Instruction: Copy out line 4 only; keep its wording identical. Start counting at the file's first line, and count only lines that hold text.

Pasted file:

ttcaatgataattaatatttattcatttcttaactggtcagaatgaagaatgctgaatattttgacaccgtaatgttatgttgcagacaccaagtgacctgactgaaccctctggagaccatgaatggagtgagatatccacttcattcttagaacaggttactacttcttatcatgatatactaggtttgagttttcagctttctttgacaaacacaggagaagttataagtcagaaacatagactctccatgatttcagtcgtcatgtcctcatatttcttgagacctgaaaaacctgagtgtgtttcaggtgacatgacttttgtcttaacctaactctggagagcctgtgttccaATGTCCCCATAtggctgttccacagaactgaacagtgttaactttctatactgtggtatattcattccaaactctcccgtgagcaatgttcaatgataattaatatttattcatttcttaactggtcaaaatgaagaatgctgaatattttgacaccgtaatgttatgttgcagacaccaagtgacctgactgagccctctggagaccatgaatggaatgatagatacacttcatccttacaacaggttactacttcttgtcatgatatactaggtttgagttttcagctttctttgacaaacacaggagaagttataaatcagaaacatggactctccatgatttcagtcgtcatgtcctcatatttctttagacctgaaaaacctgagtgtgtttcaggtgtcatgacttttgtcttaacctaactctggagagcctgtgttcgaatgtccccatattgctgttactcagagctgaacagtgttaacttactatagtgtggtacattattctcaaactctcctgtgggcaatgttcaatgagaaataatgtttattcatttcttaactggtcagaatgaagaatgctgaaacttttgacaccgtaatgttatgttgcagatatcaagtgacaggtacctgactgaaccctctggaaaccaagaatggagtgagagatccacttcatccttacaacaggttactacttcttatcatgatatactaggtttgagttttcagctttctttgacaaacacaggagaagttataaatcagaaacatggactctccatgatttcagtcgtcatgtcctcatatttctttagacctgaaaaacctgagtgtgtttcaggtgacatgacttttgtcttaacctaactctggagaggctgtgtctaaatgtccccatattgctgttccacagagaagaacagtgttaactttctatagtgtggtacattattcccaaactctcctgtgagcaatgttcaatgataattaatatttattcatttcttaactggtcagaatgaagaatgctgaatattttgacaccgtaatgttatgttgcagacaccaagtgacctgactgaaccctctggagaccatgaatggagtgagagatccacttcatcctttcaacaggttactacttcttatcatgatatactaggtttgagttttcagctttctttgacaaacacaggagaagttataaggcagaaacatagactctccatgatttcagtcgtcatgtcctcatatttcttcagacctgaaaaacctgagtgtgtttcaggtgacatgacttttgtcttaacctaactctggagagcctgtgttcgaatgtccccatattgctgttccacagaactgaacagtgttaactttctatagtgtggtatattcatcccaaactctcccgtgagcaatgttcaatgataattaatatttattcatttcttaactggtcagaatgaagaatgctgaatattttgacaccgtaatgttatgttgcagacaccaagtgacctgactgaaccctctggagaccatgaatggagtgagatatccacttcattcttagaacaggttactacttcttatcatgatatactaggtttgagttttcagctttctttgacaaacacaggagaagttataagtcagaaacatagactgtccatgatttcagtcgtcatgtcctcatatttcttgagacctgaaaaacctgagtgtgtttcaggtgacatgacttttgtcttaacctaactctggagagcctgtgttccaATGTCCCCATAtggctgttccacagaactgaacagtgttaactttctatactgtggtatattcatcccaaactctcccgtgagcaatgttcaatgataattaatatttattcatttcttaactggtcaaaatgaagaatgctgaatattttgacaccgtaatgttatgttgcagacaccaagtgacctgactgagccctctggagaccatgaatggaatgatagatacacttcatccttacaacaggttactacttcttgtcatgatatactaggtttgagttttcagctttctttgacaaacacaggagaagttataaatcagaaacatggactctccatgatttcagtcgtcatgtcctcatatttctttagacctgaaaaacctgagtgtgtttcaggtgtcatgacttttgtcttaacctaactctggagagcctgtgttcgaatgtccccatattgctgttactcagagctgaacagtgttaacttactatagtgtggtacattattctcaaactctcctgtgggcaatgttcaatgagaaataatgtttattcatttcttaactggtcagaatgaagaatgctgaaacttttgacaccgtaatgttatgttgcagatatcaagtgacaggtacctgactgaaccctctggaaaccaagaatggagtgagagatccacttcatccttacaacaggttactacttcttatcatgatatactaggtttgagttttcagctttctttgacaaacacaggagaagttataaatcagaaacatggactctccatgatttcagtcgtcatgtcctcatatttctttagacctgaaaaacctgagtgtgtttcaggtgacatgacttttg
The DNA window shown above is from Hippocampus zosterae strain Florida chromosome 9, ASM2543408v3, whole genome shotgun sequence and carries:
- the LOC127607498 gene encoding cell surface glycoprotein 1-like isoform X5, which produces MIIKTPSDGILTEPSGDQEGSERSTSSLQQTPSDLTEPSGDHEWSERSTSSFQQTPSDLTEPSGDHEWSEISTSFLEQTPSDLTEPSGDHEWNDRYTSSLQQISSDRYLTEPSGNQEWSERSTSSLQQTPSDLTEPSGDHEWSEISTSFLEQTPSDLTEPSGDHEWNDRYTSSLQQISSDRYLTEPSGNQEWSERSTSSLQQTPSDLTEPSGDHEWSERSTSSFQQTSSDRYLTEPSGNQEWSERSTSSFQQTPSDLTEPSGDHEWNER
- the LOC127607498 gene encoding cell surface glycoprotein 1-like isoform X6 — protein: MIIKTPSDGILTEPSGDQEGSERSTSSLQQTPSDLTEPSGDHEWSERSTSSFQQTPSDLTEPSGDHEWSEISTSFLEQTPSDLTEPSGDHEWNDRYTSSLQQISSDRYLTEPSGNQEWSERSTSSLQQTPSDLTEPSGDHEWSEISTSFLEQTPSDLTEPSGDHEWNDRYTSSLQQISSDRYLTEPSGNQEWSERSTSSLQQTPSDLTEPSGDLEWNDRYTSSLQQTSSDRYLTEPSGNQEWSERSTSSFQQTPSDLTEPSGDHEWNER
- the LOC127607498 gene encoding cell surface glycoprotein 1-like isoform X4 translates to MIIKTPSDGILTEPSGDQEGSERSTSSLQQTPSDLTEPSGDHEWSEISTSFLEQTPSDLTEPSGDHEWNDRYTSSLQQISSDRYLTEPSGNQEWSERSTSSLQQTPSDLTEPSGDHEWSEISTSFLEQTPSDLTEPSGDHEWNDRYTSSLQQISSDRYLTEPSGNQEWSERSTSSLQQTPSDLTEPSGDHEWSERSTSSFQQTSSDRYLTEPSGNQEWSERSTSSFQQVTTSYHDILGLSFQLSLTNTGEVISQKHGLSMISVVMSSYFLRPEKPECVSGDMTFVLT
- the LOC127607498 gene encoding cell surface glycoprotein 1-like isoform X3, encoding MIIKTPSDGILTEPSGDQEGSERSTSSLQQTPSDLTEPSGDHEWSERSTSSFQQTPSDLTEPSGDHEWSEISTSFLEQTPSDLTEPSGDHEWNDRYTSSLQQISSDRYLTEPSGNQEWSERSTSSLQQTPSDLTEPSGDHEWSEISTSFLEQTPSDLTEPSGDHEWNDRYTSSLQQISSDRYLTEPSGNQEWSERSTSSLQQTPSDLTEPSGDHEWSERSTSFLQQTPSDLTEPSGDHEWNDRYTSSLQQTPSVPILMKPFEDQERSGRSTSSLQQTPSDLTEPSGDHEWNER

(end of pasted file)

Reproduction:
- the LOC127607498 gene encoding cell surface glycoprotein 1-like isoform X6 — protein: MIIKTPSDGILTEPSGDQEGSERSTSSLQQTPSDLTEPSGDHEWSERSTSSFQQTPSDLTEPSGDHEWSEISTSFLEQTPSDLTEPSGDHEWNDRYTSSLQQISSDRYLTEPSGNQEWSERSTSSLQQTPSDLTEPSGDHEWSEISTSFLEQTPSDLTEPSGDHEWNDRYTSSLQQISSDRYLTEPSGNQEWSERSTSSLQQTPSDLTEPSGDLEWNDRYTSSLQQTSSDRYLTEPSGNQEWSERSTSSFQQTPSDLTEPSGDHEWNER